Slovakia continues to converge with the EU economy, albeit at a slower pace than before the economic crisis that erupted almost a decade ago, the Finance Policy Institute (IFP) think tank running under the Finance Ministry wrote in its analysis.
The IFP highlighted the difference between the real GDP growth in Slovakia and in the EU and the eurozone.
“The convergence stagnation at 77 percent of the EU-28 level is only the result of the statistical imperfection in measuring the price level via the purchasing power parity,” writes the IFP. “Medium-term, the dynamics of the purchasing power parity should become harmonised with the GDP deflator.”
It added that the deceleration in convergence trends is due to different methodologies used in measuring the price level in Slovakia.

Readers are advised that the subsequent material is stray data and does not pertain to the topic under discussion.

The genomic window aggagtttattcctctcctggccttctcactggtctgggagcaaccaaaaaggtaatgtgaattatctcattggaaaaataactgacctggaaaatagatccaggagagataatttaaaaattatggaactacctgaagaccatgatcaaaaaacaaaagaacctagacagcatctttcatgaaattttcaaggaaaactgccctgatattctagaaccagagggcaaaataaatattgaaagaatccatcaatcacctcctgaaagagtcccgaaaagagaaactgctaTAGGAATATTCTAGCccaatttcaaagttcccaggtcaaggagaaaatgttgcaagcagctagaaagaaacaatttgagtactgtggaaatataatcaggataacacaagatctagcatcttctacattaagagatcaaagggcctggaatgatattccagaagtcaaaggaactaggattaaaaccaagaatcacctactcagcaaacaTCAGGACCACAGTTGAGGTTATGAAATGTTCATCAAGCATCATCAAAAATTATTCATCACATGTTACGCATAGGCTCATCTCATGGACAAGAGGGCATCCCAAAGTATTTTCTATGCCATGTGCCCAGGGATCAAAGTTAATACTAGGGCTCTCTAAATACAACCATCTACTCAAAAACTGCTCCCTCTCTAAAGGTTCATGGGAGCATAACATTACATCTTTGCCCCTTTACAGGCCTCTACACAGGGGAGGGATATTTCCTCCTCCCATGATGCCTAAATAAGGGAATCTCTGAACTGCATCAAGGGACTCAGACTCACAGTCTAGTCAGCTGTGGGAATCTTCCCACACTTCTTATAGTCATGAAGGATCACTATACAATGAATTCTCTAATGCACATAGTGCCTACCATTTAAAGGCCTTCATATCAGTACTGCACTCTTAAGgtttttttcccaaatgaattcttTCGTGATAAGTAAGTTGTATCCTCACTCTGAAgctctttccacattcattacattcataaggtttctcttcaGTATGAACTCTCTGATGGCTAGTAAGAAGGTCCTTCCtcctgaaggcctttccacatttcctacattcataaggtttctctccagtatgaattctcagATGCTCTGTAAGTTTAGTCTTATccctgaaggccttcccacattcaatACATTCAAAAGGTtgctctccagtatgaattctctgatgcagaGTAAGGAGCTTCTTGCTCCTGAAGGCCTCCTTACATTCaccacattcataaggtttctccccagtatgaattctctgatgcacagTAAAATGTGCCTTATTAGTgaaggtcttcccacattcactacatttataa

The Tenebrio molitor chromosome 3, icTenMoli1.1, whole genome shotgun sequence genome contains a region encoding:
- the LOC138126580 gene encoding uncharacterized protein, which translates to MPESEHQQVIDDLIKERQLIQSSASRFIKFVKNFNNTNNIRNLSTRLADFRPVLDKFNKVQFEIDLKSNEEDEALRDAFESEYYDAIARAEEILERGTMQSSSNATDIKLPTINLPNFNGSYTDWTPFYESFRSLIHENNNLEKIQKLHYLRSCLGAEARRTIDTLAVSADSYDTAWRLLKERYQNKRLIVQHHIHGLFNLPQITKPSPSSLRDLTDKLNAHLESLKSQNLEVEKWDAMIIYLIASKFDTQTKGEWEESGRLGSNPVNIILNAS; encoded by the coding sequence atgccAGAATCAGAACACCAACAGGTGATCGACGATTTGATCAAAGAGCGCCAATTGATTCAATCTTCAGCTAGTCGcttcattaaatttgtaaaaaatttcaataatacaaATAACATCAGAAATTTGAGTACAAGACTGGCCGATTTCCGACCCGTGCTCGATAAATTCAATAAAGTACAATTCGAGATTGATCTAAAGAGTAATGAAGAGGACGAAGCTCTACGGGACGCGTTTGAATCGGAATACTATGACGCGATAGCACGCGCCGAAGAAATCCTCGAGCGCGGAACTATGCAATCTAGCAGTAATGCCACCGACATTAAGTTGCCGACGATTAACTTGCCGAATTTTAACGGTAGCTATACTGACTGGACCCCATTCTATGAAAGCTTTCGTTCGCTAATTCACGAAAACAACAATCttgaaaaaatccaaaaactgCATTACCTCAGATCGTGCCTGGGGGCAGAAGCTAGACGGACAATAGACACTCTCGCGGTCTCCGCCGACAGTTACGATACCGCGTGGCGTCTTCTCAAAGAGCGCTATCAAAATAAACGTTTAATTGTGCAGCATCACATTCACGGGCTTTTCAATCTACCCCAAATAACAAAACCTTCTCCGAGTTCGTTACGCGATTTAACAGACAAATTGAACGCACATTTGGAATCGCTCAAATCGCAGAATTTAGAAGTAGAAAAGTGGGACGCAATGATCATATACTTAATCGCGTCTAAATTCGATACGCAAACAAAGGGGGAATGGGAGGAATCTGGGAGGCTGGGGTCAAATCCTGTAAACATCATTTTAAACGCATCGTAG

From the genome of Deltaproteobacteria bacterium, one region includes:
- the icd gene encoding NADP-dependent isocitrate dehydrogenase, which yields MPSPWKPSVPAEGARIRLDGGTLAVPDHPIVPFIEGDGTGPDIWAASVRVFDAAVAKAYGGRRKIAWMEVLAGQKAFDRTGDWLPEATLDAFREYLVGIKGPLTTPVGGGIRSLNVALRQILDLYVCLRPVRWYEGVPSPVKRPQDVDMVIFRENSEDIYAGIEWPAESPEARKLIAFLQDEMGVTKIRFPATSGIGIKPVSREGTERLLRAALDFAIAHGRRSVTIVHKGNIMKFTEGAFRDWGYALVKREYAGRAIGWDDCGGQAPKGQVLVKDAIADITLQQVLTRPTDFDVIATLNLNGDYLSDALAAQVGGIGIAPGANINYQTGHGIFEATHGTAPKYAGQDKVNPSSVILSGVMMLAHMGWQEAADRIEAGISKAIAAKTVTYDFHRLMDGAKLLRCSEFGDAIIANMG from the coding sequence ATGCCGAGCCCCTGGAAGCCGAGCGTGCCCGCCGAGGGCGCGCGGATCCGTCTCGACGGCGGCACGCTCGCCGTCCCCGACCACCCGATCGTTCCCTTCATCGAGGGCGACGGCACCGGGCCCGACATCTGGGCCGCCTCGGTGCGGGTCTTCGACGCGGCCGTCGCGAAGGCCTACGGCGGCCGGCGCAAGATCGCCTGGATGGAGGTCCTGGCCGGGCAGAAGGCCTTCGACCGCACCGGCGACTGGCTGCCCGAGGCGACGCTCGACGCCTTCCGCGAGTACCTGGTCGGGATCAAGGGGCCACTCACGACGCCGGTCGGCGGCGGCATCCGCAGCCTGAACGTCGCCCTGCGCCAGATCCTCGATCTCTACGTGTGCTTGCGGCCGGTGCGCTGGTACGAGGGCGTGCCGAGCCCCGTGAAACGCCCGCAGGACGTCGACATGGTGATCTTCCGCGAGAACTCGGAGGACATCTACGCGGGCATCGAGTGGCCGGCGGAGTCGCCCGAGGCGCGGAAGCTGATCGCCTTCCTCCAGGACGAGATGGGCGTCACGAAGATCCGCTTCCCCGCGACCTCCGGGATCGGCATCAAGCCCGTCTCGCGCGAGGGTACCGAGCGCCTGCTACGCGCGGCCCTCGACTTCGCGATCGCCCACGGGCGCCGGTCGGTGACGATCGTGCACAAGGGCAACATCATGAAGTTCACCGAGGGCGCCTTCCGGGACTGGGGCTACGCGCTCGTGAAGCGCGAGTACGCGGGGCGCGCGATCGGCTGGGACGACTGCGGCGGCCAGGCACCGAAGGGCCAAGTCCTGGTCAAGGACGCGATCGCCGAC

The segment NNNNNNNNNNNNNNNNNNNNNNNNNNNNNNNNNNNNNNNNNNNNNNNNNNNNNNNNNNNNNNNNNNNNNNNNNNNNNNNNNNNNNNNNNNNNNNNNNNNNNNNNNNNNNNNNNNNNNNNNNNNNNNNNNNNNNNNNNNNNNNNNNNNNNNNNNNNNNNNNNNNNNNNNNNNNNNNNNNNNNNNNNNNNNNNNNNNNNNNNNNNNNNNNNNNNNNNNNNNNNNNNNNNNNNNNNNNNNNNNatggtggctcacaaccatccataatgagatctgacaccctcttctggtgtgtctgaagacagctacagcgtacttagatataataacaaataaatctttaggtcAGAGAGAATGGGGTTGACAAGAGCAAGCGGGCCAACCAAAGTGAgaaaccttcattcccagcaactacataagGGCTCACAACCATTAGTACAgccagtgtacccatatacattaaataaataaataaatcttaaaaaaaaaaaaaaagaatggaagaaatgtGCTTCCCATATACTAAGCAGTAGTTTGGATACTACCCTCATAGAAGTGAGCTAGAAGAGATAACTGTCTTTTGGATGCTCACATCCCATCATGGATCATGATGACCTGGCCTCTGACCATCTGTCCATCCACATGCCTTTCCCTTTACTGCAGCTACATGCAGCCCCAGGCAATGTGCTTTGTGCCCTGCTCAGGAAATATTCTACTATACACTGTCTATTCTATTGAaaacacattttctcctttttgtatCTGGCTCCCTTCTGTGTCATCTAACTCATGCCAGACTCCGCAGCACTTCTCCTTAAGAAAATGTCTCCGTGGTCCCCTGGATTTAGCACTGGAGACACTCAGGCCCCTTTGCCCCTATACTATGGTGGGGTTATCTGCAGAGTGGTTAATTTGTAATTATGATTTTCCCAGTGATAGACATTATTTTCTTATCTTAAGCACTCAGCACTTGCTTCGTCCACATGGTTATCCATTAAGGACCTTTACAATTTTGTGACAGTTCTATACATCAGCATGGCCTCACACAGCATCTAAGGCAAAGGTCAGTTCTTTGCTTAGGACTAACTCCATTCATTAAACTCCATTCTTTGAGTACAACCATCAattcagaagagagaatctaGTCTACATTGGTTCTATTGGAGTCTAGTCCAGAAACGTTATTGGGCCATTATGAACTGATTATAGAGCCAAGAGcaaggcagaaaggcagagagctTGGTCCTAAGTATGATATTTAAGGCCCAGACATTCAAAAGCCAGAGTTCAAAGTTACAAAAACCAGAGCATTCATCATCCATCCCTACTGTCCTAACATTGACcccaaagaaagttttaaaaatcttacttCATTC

Based on the GDP deflator, the price level in Slovakia vis-a-vis the eurozone fell by almost 4 percent in the past three years. Meanwhile, according to the purchasing power parity, the prices in Slovakia and the eurozone grew roughly at an equal pace in the same period.
The IFP also pointed out that Slovakia’s convergence model involving the growth of nominal incomes at the same pace as elsewhere in Europe, but with slower inflation, isn’t sustainable long-term. Instead, it’s expected that inflation in Slovakia will accelerate along with the economy’s nominal performance and the re-emergence of the Balassa-Samuelson effect.
It should be noted that Slovakia’s convergence on the EU was significantly affected by a massive increase in Ireland’s real GDP for 2014-2015 – by 34 percent. If it hadn’t been for that, Slovakia’s economic performance compared to the EU would be at 78 percent, the IFP pointed out.
11. Jan 2018 at 21:19 | Compiled by Spectator staff